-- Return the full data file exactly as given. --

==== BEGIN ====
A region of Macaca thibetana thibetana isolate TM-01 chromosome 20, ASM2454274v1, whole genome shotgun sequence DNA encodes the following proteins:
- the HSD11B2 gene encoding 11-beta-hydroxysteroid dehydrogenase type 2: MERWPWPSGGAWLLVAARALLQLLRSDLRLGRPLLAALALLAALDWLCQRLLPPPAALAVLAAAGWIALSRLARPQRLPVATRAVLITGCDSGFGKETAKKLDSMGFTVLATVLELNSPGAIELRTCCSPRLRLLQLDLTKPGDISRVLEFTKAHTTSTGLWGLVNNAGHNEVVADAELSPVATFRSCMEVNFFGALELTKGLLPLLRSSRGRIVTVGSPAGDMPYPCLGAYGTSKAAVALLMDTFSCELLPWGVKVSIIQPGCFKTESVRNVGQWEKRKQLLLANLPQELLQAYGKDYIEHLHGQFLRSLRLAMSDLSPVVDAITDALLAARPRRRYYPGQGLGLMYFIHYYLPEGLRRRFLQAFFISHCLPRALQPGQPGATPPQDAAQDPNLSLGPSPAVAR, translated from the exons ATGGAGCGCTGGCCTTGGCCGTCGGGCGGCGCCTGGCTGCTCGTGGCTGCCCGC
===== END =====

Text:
A region of Macaca thibetana thibetana isolate TM-01 chromosome 20, ASM2454274v1, whole genome shotgun sequence DNA encodes the following proteins:
- the HSD11B2 gene encoding 11-beta-hydroxysteroid dehydrogenase type 2: MERWPWPSGGAWLLVAARALLQLLRSDLRLGRPLLAALALLAALDWLCQRLLPPPAALAVLAAAGWIALSRLARPQRLPVATRAVLITGCDSGFGKETAKKLDSMGFTVLATVLELNSPGAIELRTCCSPRLRLLQLDLTKPGDISRVLEFTKAHTTSTGLWGLVNNAGHNEVVADAELSPVATFRSCMEVNFFGALELTKGLLPLLRSSRGRIVTVGSPAGDMPYPCLGAYGTSKAAVALLMDTFSCELLPWGVKVSIIQPGCFKTESVRNVGQWEKRKQLLLANLPQELLQAYGKDYIEHLHGQFLRSLRLAMSDLSPVVDAITDALLAARPRRRYYPGQGLGLMYFIHYYLPEGLRRRFLQAFFISHCLPRALQPGQPGATPPQDAAQDPNLSLGPSPAVAR, translated from the exons ATGGAGCGCTGGCCTTGGCCGTCGGGCGGCGCCTGGCTGCTCGTGGCTGCCCGC